You want me to teach what?
In the first of these, Joan van Hise and Dawn Massey addressed the question of what to do when you are faced with teaching a course with content or delivery that is unfamiliar. They brought Smarties and Dum-dums to throw at participants.
When pressed into a course you are unfamiliar with, you look for others as models. If there are no models, try professional organizations, other disciplines, and working profession as a source of information.
Past these sources, two approaches:
Plan A: Amass adequate technical training. Read the literature. Go to conferences and pre-conferences and training. Make contacts. Adopt a research agenda related to the area.
Plan B: Bring in an expert. Have them do guest lectures, provide case studies, have them help with course materials, team teaching, or have the expert observe your teaching.
While this is stressful, it provides a great opportunity for learning and developing as a professional.
Getting students to learn from their mistakes
Vera Cherepinsky presented some ideas on getting students in their introductory math courses to use graded exams to study. She provides students a chance to correct problems that had some error in the solution. They are required to find the errors, decide whether it is major or minor (and explain why), and then explain how to fix it. Seems like a substantial time investment, though it’s clear it helps students to learn.
Capturing Shakespeare classes with Apple Podcast Producer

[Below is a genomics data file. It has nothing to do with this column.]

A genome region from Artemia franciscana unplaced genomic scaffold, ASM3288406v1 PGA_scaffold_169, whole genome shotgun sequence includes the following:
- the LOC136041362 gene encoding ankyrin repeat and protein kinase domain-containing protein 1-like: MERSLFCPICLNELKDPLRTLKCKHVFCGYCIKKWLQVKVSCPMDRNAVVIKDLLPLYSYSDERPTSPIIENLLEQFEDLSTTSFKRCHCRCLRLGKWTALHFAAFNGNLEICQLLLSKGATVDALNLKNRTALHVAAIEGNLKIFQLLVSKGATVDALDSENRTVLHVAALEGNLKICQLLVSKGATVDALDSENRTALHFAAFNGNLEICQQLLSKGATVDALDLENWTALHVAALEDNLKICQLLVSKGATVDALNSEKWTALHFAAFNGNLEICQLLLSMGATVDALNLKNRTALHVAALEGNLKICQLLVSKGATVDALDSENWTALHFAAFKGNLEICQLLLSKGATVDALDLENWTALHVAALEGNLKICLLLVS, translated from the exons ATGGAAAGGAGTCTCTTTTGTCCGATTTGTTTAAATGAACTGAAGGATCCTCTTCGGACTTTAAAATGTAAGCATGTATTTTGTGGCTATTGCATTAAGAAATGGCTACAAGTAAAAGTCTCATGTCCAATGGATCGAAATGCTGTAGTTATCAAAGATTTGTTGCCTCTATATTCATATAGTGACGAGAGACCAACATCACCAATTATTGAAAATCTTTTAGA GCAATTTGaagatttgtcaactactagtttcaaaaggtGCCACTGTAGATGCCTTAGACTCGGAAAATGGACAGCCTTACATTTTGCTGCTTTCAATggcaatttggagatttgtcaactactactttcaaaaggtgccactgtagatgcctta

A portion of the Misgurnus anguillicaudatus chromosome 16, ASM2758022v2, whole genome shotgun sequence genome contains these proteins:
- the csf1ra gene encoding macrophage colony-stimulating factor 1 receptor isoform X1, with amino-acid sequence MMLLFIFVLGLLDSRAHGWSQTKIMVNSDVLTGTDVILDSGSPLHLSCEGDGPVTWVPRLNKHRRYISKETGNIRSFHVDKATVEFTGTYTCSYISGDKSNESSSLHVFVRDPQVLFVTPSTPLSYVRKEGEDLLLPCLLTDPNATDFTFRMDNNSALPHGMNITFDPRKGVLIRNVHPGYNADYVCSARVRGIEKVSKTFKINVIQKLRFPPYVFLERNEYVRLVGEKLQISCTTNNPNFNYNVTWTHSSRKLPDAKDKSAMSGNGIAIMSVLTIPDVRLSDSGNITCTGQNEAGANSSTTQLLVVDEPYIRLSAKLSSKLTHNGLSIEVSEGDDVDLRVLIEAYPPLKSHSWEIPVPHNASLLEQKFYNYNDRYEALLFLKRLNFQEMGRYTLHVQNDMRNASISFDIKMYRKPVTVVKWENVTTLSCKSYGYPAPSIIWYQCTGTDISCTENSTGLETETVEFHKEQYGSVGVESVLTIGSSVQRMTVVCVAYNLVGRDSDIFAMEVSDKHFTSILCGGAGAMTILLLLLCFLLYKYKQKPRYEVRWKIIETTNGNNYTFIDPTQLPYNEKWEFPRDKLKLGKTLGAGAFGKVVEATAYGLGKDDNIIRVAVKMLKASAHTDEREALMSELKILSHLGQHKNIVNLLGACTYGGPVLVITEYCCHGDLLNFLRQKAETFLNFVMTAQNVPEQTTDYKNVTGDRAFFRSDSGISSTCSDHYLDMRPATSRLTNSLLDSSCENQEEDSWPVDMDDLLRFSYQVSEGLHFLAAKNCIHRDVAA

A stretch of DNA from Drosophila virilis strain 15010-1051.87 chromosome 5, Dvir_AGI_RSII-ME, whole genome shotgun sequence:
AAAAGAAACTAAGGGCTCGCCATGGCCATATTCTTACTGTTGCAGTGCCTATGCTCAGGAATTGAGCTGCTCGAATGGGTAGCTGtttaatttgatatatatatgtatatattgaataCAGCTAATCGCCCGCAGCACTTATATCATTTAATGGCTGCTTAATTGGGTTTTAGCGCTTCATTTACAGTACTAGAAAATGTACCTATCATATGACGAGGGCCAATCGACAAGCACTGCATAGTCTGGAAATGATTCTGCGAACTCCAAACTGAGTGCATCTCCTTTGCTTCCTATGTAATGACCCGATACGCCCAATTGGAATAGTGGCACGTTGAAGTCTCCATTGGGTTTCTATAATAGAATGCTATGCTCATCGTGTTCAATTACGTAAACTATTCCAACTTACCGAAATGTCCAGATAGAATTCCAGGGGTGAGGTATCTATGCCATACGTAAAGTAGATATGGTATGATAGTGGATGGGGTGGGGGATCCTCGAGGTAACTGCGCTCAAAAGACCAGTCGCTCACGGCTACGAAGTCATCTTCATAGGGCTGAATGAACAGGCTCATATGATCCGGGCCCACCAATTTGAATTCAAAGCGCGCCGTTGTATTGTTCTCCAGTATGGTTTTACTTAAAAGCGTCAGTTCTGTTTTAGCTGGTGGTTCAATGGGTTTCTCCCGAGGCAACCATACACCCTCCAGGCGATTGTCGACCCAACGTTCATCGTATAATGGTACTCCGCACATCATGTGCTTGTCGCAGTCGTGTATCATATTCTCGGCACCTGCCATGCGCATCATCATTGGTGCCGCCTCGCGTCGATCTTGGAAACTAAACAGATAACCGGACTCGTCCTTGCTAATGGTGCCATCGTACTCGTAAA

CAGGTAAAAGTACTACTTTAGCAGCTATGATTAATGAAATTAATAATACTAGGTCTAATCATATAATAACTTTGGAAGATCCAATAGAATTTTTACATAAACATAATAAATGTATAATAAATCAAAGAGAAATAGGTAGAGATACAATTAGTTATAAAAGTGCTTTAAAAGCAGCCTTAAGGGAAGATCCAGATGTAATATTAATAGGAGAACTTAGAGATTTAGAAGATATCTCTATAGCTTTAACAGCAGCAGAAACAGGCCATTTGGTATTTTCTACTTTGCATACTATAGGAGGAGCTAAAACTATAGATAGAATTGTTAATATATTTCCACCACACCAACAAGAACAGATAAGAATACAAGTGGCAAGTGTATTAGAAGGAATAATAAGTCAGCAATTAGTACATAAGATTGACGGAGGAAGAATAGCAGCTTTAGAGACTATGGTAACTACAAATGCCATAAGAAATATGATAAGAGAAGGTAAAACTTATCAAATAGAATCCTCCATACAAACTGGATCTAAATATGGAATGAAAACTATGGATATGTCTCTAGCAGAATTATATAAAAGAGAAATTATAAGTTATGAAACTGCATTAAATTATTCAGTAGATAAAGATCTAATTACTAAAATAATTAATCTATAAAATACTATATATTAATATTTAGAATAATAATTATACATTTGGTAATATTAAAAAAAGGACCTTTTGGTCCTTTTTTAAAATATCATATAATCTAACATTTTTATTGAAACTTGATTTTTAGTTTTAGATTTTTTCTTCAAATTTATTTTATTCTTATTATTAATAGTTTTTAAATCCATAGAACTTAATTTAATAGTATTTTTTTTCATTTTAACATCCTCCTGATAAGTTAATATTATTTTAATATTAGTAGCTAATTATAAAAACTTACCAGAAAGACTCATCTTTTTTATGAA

Richard Regan presented his experience with capturing audio for a course on Shakespeare. The Apple Podcast Producer provides a way of streamlining the production of podcasts, providing for a pretty much immediate upload of lectures recorded using an iPod. He records directly into Producer (using a Blue Snowflake, and the system immediately uploads to iTunes University. It’s pretty much one-click, making it easy for non-techies.
They are looking to move to having audio servers in four classrooms, with microphones in the room, that would record the conversation in the room on built-in Mac Minis and upload it automatically to iTunes U. They are also looking at doing video in much the same way.
When college writing gets personal
Peter Witkowsky, from Mount Saint Mary College, talked about ways of using new media to encourage writing, and negotiating “academic” and “personal” writing styles. Says that freshmen tend to fall into two models: Elinor or Marianne: “Neither of us have anything to tell. I because I conceal nothing and you because you communicate nothing.” He says that he finds the polarization between these extremes is increasing.
Suggests that we encourage, rather than discourage, the use of web-based resources. He provides the example of using blogrunner to track on the decision about the making US currency accessible to the blind. By looking through this stuff, you provide an example of assessing information online.